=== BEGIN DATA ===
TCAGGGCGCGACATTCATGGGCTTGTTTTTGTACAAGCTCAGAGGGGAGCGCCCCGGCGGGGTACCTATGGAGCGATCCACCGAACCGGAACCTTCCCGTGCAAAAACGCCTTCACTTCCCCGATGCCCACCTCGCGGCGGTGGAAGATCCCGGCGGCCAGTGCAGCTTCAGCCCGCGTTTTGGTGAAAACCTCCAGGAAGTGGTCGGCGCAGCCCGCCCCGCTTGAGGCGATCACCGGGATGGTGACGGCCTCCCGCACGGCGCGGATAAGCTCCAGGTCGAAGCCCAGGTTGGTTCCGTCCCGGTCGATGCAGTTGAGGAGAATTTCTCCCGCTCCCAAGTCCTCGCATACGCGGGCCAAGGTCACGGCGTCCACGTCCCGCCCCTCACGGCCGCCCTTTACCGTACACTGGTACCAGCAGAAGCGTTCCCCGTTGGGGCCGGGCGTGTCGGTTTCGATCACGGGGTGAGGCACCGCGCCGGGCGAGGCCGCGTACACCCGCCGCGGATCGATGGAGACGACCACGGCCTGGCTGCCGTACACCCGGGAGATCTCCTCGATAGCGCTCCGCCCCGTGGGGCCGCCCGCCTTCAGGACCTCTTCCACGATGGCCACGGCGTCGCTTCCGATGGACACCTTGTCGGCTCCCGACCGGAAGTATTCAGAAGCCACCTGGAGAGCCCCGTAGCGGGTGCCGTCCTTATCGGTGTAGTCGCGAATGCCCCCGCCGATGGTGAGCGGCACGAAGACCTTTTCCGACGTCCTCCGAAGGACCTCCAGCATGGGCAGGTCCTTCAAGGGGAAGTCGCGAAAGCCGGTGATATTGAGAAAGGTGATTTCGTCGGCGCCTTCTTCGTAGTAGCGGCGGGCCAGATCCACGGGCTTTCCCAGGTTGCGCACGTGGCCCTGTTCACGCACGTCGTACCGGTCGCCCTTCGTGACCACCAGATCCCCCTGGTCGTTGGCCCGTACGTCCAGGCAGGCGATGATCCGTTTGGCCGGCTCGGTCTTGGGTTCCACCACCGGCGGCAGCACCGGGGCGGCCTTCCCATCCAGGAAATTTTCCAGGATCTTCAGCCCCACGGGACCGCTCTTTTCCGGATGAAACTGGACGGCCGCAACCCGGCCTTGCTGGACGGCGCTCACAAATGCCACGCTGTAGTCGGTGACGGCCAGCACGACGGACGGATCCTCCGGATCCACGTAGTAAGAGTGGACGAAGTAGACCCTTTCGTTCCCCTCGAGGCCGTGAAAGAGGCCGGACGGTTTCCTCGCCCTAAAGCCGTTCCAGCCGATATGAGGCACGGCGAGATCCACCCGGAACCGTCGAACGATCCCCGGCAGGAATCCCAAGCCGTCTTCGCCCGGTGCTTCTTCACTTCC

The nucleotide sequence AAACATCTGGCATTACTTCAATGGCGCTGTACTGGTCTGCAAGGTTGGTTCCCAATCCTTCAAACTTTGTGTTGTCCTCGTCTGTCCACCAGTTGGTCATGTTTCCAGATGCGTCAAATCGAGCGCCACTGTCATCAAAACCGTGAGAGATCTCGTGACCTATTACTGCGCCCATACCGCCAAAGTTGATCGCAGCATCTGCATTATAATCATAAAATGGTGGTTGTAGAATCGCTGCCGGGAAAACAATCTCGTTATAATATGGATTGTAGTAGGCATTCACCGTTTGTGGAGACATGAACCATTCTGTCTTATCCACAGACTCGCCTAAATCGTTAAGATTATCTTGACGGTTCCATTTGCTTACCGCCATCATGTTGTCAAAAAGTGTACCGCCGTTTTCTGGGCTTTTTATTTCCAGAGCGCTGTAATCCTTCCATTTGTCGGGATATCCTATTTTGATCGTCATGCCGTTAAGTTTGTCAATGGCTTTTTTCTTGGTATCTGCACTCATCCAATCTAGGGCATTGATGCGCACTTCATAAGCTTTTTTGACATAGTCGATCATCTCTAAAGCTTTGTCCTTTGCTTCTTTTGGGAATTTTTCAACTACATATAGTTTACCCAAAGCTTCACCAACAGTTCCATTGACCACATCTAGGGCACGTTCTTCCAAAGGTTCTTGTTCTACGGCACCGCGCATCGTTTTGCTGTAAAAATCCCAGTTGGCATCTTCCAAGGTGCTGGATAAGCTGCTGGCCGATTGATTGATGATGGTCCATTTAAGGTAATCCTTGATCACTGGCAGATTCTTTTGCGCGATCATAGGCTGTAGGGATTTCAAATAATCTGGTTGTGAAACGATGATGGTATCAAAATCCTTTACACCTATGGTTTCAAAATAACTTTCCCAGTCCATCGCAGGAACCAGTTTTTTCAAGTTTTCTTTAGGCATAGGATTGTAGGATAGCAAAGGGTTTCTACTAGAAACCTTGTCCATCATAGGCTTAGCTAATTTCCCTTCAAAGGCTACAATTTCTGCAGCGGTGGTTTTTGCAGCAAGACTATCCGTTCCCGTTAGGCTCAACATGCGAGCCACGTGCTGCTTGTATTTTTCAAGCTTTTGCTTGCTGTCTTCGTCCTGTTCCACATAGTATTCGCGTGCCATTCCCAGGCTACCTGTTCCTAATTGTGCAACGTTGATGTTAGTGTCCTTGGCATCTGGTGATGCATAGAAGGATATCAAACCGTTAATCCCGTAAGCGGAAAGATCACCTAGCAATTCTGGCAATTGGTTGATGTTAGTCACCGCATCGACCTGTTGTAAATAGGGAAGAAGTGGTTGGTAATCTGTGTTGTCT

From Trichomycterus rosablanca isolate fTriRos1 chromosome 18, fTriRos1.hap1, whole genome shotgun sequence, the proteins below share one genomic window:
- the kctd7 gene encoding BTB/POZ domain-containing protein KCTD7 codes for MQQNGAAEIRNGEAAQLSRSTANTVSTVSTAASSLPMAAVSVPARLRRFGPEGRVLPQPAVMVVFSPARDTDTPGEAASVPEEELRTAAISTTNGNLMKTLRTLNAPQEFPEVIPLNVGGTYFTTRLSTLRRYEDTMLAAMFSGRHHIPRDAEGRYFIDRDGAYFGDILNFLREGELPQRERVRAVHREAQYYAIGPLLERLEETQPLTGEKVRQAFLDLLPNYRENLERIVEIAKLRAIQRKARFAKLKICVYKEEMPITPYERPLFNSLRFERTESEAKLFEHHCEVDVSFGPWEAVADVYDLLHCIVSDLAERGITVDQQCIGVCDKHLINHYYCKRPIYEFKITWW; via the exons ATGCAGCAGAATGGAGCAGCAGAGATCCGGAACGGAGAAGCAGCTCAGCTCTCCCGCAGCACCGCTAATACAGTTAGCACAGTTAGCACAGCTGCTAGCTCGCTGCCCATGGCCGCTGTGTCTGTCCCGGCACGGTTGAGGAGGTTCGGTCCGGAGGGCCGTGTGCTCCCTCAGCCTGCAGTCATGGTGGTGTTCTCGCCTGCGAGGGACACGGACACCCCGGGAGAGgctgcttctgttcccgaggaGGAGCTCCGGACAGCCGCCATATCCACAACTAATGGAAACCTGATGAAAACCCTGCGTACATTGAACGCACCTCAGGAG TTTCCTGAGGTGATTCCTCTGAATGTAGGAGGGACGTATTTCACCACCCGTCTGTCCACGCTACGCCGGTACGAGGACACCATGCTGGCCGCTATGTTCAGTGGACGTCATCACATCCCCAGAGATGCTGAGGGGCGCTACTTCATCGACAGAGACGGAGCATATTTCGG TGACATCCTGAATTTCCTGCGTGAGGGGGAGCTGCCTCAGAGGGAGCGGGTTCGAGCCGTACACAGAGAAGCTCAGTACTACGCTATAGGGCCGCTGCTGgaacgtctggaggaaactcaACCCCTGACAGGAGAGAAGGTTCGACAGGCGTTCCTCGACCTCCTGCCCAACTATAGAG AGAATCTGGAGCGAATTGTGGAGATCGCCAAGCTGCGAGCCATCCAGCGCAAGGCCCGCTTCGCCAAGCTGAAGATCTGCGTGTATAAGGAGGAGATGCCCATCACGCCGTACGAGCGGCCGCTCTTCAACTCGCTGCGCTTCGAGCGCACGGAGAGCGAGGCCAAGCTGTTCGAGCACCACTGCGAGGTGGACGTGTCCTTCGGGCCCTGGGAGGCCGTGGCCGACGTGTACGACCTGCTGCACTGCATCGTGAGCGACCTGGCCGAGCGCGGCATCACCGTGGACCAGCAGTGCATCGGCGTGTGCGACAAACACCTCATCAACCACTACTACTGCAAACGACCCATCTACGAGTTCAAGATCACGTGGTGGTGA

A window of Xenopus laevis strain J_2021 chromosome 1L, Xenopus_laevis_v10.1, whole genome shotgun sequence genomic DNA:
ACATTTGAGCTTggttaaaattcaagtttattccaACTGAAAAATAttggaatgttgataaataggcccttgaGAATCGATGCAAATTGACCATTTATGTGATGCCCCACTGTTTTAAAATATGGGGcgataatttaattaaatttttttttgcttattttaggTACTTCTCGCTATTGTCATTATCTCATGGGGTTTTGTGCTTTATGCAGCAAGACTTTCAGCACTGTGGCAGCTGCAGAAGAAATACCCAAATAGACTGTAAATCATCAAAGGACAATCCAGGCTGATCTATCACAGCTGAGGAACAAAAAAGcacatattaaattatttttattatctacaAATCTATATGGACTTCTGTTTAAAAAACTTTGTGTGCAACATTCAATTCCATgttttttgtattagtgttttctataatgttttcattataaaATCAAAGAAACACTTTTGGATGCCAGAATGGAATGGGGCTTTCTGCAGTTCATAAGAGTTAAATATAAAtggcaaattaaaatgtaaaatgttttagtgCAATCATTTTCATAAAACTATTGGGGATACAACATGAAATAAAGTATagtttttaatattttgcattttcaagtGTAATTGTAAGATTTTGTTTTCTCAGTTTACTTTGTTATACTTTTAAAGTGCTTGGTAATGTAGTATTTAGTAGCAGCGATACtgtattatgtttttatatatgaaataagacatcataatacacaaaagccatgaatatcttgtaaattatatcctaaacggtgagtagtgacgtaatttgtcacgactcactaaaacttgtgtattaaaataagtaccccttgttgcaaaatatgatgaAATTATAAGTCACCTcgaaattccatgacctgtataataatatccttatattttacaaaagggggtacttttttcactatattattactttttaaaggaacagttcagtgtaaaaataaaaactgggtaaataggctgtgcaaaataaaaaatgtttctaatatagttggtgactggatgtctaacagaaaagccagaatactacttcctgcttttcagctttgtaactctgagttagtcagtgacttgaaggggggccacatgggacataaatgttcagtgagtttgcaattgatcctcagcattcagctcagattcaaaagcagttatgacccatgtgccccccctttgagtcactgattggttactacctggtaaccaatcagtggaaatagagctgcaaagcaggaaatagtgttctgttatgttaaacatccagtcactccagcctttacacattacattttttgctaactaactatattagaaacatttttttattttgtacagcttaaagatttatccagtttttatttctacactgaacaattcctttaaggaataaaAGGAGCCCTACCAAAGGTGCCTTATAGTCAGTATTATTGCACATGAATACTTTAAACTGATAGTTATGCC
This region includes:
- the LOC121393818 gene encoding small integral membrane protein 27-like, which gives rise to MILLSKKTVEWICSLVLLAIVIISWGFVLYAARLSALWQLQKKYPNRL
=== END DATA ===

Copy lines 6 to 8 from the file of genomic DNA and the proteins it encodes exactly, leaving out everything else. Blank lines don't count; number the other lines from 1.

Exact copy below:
ACATTTGAGCTTggttaaaattcaagtttattccaACTGAAAAATAttggaatgttgataaataggcccttgaGAATCGATGCAAATTGACCATTTATGTGATGCCCCACTGTTTTAAAATATGGGGcgataatttaattaaatttttttttgcttattttaggTACTTCTCGCTATTGTCATTATCTCATGGGGTTTTGTGCTTTATGCAGCAAGACTTTCAGCACTGTGGCAGCTGCAGAAGAAATACCCAAATAGACTGTAAATCATCAAAGGACAATCCAGGCTGATCTATCACAGCTGAGGAACAAAAAAGcacatattaaattatttttattatctacaAATCTATATGGACTTCTGTTTAAAAAACTTTGTGTGCAACATTCAATTCCATgttttttgtattagtgttttctataatgttttcattataaaATCAAAGAAACACTTTTGGATGCCAGAATGGAATGGGGCTTTCTGCAGTTCATAAGAGTTAAATATAAAtggcaaattaaaatgtaaaatgttttagtgCAATCATTTTCATAAAACTATTGGGGATACAACATGAAATAAAGTATagtttttaatattttgcattttcaagtGTAATTGTAAGATTTTGTTTTCTCAGTTTACTTTGTTATACTTTTAAAGTGCTTGGTAATGTAGTATTTAGTAGCAGCGATACtgtattatgtttttatatatgaaataagacatcataatacacaaaagccatgaatatcttgtaaattatatcctaaacggtgagtagtgacgtaatttgtcacgactcactaaaacttgtgtattaaaataagtaccccttgttgcaaaatatgatgaAATTATAAGTCACCTcgaaattccatgacctgtataataatatccttatattttacaaaagggggtacttttttcactatattattactttttaaaggaacagttcagtgtaaaaataaaaactgggtaaataggctgtgcaaaataaaaaatgtttctaatatagttggtgactggatgtctaacagaaaagccagaatactacttcctgcttttcagctttgtaactctgagttagtcagtgacttgaaggggggccacatgggacataaatgttcagtgagtttgcaattgatcctcagcattcagctcagattcaaaagcagttatgacccatgtgccccccctttgagtcactgattggttactacctggtaaccaatcagtggaaatagagctgcaaagcaggaaatagtgttctgttatgttaaacatccagtcactccagcctttacacattacattttttgctaactaactatattagaaacatttttttattttgtacagcttaaagatttatccagtttttatttctacactgaacaattcctttaaggaataaaAGGAGCCCTACCAAAGGTGCCTTATAGTCAGTATTATTGCACATGAATACTTTAAACTGATAGTTATGCC
This region includes:
- the LOC121393818 gene encoding small integral membrane protein 27-like, which gives rise to MILLSKKTVEWICSLVLLAIVIISWGFVLYAARLSALWQLQKKYPNRL